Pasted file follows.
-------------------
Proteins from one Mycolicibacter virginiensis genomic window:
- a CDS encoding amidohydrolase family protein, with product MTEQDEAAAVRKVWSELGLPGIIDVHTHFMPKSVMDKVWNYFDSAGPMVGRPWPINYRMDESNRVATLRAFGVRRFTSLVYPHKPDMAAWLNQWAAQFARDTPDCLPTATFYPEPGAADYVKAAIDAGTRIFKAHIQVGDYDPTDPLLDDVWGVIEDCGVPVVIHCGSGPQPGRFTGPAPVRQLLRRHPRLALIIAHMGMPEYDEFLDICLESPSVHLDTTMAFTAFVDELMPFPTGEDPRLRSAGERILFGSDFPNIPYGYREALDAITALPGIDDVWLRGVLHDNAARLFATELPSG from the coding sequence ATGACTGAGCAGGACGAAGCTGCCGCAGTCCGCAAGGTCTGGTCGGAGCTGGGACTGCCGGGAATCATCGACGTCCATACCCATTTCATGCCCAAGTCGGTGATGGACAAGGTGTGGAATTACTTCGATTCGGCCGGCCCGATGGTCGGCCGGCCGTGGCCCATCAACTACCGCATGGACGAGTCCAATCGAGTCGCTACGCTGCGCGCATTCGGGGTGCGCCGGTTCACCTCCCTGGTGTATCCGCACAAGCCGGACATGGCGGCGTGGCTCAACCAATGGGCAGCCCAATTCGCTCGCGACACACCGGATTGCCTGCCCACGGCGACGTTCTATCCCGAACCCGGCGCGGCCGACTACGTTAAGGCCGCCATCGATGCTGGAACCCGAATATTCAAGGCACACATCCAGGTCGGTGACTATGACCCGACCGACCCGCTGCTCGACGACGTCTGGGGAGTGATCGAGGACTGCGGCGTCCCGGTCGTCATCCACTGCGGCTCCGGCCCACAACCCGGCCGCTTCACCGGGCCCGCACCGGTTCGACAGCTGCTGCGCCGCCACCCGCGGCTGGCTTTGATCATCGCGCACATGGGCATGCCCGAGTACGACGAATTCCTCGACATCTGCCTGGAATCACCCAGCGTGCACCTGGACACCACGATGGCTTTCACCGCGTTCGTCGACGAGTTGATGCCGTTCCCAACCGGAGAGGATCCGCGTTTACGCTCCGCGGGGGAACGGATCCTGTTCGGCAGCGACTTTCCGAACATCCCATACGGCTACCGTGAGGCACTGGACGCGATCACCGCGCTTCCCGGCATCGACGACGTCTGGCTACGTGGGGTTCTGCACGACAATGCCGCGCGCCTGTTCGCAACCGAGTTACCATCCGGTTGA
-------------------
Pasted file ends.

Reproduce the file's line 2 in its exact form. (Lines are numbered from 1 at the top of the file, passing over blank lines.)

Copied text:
- a CDS encoding amidohydrolase family protein, with product MTEQDEAAAVRKVWSELGLPGIIDVHTHFMPKSVMDKVWNYFDSAGPMVGRPWPINYRMDESNRVATLRAFGVRRFTSLVYPHKPDMAAWLNQWAAQFARDTPDCLPTATFYPEPGAADYVKAAIDAGTRIFKAHIQVGDYDPTDPLLDDVWGVIEDCGVPVVIHCGSGPQPGRFTGPAPVRQLLRRHPRLALIIAHMGMPEYDEFLDICLESPSVHLDTTMAFTAFVDELMPFPTGEDPRLRSAGERILFGSDFPNIPYGYREALDAITALPGIDDVWLRGVLHDNAARLFATELPSG from the coding sequence ATGACTGAGCAGGACGAAGCTGCCGCAGTCCGCAAGGTCTGGTCGGAGCTGGGACTGCCGGGAATCATCGACGTCCATACCCATTTCATGCCCAAGTCGGTGATGGACAAGGTGTGGAATTACTTCGATTCGGCCGGCCCGATGGTCGGCCGGCCGTGGCCCATCAACTACCGCATGGACGAGTCCAATCGAGTCGCTACGCTGCGCGCATTCGGGGTGCGCCGGTTCACCTCCCTGGTGTATCCGCACAAGCCGGACATGGCGGCGTGGCTCAACCAATGGGCAGCCCAATTCGCTCGCGACACACCGGATTGCCTGCCCACGGCGACGTTCTATCCCGAACCCGGCGCGGCCGACTACGTTAAGGCCGCCATCGATGCTGGAACCCGAATATTCAAGGCACACATCCAGGTCGGTGACTATGACCCGACCGACCCGCTGCTCGACGACGTCTGGGGAGTGATCGAGGACTGCGGCGTCCCGGTCGTCATCCACTGCGGCTCCGGCCCACAACCCGGCCGCTTCACCGGGCCCGCACCGGTTCGACAGCTGCTGCGCCGCCACCCGCGGCTGGCTTTGATCATCGCGCACATGGGCATGCCCGAGTACGACGAATTCCTCGACATCTGCCTGGAATCACCCAGCGTGCACCTGGACACCACGATGGCTTTCACCGCGTTCGTCGACGAGTTGATGCCGTTCCCAACCGGAGAGGATCCGCGTTTACGCTCCGCGGGGGAACGGATCCTGTTCGGCAGCGACTTTCCGAACATCCCATACGGCTACCGTGAGGCACTGGACGCGATCACCGCGCTTCCCGGCATCGACGACGTCTGGCTACGTGGGGTTCTGCACGACAATGCCGCGCGCCTGTTCGCAACCGAGTTACCATCCGGTTGA